The Masculine Mystique Of T

Blackish- the incredibly modern, Emmy nominated, and laughable new show that surrounds a contemporary black family pushing the social norms of everyday society portrays a gay male as anything but masculine. The episode “Johnson & Johnson” gives homosexual males the idea that in order to truly embrace his sexuality, he must act in a more feminine and flamboyant manner.

The portrayal of certain groups, especially homosexuals, can be a tough thing for the media to portray. The reason being is that not every gay male is as in touch with his feminine side as we think. However, the media has taught us what they believe is the stereotypical gay male personality through shows such as Modern Family, Glee, and Shameless. Is there a reason that all of these gays are portrayed in such a feminine light? All of these shows have males acting as if they are completely incapable of doing even the slightest of ‘manly’ tasks, and Blackish is no exception.

The patterns that the media has developed have come to the point that you don’t even need to know that the character is gay to know their sexuality. You don’t need to know that Andre Johnson Jr is gay before you watch the scene in the “Johnson & Johnson” episode where Andre is explaining to his siblings what and why he is going to wear a specific outfit to his lesbian aunt’s upcoming wedding. The way in which he spoke about his clothes and why he was going to wear them is the classic example of showing how men who care about their appearance are automatically gay. The planning that he expressed and the amount of money he must have spent on clothes is on par with the stereotypical teenage girl. So, Blackish wants the viewer to make that connection between Andre Junior and the average teenage girl in their life. This is achieved through the form of entertainment in which the media forces the viewer to make that connection without even thinking. They want you to think of Junior as just another teenage girl. This means that the media is trying to convince you that every gay male you see has the qualities of a young female. This gives a false perception about those in their life who may actually be gay. The last person they would expect to be gay could be, while teens continued to judge those who they thought fall into the media’s idea of homosexuality.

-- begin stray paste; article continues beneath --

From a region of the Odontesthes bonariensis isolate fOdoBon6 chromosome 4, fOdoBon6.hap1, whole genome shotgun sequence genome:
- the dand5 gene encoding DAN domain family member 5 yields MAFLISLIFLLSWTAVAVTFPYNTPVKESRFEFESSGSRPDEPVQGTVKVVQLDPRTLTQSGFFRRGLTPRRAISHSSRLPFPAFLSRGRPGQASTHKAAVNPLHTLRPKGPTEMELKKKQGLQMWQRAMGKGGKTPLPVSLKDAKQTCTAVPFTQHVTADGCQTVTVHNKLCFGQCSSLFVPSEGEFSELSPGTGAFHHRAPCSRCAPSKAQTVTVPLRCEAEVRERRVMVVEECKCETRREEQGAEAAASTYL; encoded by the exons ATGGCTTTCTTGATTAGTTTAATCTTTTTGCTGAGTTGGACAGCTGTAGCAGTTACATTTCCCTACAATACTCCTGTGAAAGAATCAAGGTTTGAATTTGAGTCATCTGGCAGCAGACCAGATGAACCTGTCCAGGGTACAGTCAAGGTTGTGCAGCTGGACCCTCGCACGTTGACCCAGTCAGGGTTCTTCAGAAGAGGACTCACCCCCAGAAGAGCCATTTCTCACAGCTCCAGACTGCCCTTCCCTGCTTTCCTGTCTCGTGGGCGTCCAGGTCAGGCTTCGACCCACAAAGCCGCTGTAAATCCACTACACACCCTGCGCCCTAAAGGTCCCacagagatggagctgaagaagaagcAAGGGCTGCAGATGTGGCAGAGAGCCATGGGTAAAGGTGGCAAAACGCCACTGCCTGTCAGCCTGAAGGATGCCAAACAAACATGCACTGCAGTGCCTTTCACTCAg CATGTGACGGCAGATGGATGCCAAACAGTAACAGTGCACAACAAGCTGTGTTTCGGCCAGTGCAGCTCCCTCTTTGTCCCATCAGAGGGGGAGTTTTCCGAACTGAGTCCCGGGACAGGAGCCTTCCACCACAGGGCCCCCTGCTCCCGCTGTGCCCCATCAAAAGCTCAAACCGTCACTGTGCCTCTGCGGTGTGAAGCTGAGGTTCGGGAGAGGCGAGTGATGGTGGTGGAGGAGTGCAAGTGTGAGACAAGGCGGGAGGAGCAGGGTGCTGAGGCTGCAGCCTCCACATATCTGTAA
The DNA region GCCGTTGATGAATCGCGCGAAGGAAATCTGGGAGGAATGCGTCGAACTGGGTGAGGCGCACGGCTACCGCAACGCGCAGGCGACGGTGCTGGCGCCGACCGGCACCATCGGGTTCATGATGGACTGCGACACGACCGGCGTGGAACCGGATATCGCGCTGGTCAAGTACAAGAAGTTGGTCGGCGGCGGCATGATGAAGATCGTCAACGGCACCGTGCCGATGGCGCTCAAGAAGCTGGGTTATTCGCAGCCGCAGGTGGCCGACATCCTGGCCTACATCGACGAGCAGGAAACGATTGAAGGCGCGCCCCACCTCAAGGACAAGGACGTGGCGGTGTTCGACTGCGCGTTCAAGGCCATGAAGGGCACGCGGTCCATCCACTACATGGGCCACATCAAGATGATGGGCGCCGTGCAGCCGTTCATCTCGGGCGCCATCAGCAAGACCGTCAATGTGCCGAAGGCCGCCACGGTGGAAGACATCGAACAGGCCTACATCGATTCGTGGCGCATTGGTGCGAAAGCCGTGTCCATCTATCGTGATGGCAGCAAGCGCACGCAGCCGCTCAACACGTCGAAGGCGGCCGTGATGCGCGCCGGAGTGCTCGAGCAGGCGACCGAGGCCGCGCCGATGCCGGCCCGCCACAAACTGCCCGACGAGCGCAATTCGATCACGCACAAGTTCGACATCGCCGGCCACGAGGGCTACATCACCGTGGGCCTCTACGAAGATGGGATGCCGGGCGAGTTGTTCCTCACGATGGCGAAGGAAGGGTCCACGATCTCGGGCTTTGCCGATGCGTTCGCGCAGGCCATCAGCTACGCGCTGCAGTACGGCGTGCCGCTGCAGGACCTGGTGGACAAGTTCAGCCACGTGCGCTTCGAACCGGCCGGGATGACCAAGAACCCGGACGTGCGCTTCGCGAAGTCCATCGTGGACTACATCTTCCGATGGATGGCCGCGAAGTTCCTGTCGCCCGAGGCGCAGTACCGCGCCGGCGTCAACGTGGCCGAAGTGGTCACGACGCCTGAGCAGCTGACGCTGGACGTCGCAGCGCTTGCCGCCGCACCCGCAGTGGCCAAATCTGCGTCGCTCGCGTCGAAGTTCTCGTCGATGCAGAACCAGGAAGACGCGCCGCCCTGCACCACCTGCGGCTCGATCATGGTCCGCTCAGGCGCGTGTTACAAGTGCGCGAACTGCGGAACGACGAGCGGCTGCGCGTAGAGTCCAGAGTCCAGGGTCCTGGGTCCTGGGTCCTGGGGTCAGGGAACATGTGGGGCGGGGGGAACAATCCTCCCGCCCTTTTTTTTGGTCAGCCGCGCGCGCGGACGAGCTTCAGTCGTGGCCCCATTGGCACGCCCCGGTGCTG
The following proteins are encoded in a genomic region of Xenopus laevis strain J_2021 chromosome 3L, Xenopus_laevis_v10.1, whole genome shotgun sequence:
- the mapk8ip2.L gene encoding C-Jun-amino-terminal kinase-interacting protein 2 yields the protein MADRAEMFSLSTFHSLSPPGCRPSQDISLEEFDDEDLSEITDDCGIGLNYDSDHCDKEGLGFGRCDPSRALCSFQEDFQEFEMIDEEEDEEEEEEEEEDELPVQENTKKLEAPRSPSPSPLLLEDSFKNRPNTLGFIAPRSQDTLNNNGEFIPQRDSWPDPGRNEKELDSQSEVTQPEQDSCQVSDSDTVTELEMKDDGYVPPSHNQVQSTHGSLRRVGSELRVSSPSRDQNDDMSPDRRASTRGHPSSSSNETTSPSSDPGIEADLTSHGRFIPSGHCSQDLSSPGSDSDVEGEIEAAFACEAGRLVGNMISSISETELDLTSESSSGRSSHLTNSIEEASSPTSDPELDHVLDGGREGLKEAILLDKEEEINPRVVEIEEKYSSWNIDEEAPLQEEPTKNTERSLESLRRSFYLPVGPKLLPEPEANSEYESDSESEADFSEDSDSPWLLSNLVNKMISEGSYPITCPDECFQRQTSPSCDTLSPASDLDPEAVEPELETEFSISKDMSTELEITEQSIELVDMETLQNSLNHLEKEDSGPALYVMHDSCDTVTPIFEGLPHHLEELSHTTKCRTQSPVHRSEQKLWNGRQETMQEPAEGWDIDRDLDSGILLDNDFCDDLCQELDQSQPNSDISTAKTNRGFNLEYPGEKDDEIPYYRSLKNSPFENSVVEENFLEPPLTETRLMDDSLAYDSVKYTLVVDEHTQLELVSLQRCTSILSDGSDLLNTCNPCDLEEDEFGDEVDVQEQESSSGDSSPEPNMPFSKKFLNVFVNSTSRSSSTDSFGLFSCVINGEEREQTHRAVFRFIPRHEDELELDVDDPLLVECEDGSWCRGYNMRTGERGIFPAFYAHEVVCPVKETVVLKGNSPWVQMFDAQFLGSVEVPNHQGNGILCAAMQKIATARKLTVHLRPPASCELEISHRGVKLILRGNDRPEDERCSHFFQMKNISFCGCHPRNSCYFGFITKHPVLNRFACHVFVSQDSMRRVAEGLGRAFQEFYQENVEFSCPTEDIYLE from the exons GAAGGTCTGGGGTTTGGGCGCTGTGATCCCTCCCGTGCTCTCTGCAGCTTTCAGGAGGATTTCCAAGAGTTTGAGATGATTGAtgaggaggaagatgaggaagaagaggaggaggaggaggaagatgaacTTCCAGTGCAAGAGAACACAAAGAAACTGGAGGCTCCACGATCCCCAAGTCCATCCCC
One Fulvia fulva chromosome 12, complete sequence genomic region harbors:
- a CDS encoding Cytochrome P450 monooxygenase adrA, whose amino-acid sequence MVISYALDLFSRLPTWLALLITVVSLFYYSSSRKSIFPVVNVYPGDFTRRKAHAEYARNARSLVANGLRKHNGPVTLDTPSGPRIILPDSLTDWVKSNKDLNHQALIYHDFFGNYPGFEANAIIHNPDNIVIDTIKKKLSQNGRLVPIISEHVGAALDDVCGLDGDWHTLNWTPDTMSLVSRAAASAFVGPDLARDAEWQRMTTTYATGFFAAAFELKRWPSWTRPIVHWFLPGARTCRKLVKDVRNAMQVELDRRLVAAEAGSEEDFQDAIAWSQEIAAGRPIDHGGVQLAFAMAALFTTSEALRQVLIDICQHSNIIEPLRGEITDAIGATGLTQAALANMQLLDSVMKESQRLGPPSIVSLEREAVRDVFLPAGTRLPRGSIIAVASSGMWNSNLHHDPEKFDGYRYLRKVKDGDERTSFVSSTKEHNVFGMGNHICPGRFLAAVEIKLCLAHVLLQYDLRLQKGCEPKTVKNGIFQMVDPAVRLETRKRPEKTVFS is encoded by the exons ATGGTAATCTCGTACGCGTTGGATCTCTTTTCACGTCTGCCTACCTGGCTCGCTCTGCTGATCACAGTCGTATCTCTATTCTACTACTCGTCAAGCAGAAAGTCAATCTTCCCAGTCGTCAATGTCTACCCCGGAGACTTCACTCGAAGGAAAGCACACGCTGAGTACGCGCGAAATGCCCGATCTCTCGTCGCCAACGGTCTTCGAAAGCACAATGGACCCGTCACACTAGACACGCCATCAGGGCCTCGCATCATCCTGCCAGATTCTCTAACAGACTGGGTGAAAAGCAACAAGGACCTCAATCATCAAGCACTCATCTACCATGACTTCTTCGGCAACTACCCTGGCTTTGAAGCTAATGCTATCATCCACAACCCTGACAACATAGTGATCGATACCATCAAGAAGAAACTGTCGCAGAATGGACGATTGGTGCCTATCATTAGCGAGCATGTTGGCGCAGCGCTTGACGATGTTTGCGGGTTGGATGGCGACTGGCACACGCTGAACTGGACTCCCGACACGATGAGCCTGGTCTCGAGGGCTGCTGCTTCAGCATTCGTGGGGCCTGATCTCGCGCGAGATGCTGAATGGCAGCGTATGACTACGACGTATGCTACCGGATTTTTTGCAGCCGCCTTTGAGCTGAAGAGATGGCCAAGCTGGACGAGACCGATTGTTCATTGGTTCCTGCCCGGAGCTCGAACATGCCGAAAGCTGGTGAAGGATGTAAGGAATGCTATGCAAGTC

Not only is Junior expressed as being gay through his keen interest in fashion, but he also abides by the stereotype that homosexuals, along with girls, are not athletic. When Dre (the idiotic father) decides that his sister’s last name should be wagered on the outcome of a Ping-Pong game, Junior is confident in his abilities. It isn’t until the beginning of the match that we find out Junior’s true ‘abilities’. We realize that Junior is not at all the Ping-Pong prodigy he described. He embarrassed himself in front of the family. His performance can be described in no better way than the picture above. Once we saw the flashback to him practicing, we then realized that our preconception of gays being unathletic was spot on. The flashback entails him playing against himself, missing the ball, and then storming off in hilarious feminine rage. Why can’t the media portray him to be a good athlete or at least not act totally girly when messed up? There are plenty of gay males in society, men such as Michael Sam who sacked the stereotype of gays being unathletic. More and more professional athletes are coming out as gay or bisexual. Be that as it may, this is not a quality piece of media in the sense it portrays all gay males to fall under the same umbrella of femininity. Potentially gay viewers may think that they need to change in order for people to accept him for being gay. Clearly, the Johnson family has accepted Junior for who he is, but will this confuse gay viewers on the proper way to show your sexuality during weddings and sporting events? The media invented stereotyping; the only way we can get it to disappear is refusing to adhere to their sometimes diabolical messages.

Anthony Catalano

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